Feb 16

Finding time to read while distracted by life. We recommend Flight of Dreams by Ariel Lawhon, and Reasons to Stay Alive by Matt Haig.

 

Two people Ann spoke to recently, one a teenage boy, and one an older man, each seemed to show pride at not reading. She then caught part of an On Point interview with David Denby, whose new book, Lit Up, is about turning teens into readers.

 

audiobooksAudiobook of the week (06:04)

Let's Pretend This Never Happened: (A Mostly True Memoir), Jenny LawsonLet’s Pretend This Never Happened by Jenny Lawson, narrated by the author, is my pick for this week’s Audiobooks.com Audiobook of the Week.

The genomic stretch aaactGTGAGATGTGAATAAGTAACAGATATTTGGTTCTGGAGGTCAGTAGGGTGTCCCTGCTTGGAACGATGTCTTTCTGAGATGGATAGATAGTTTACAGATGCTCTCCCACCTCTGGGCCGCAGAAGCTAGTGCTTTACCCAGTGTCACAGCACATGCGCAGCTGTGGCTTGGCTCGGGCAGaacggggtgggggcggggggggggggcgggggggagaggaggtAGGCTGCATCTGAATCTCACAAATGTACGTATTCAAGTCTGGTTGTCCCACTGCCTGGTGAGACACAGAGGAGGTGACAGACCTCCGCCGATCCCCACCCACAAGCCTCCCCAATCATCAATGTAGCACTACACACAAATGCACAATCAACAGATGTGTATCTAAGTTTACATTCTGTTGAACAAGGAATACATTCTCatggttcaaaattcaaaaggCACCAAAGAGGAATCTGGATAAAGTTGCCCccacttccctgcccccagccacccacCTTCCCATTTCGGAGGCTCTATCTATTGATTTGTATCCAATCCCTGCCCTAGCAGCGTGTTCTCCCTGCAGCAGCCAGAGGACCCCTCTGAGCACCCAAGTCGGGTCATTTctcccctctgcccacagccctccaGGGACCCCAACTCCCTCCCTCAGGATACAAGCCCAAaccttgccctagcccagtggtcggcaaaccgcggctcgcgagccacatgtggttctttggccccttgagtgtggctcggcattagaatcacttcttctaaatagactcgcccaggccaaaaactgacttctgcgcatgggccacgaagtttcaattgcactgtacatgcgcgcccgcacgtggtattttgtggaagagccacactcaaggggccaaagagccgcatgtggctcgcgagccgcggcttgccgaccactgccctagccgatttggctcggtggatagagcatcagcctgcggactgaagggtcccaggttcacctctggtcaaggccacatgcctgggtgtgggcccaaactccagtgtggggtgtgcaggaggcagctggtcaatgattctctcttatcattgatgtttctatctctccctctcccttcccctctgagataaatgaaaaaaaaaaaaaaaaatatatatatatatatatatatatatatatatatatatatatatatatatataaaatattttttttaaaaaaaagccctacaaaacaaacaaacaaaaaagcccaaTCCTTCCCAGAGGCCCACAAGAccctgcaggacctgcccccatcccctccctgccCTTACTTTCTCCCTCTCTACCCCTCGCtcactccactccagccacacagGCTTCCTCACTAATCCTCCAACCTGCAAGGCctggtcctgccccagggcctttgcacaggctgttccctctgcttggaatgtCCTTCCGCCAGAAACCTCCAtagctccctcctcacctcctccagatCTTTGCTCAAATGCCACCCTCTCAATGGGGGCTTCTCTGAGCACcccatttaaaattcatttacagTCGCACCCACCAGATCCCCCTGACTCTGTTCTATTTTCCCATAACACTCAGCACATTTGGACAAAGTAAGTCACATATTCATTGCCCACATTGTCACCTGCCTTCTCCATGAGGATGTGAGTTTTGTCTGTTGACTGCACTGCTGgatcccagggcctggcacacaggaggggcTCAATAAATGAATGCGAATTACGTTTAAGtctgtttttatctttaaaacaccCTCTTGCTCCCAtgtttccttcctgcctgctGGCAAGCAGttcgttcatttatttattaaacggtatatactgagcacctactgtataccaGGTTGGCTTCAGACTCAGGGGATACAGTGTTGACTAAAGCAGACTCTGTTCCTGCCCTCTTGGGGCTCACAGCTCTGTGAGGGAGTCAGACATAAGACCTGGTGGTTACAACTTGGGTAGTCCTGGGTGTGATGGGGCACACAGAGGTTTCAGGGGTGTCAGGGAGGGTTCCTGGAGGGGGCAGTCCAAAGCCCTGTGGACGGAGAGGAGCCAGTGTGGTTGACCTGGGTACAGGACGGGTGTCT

Special thanks to Audiobooks.com for sponsoring this episode of Books on the Nightstand.

Audiobooks.com allows you to listen to over 60,000 audiobooks, instantly, wherever you are, and the first one is free. Download or stream any book directly to your Apple or Android device. Sign up for a free 30-day trial and free audiobook download by going to www.audiobooks.com/freebook

Reading While Distracted (08:45)

Two questions submitted via our Q&A feature:

“DMluvsPrufrock” told us that, now that she’s a relatively new mom, she’s been trying to listen to audiobooks, but finds her mind wandering. Perhaps she hasn’t found the right, riveting book yet. Maybe she could try listening to smaller pieces, including short story podcasts like Selected Shorts. It could be the activities she’s been doing while listening are too distracting, or maybe she’s just not a person who enjoys listening to audios!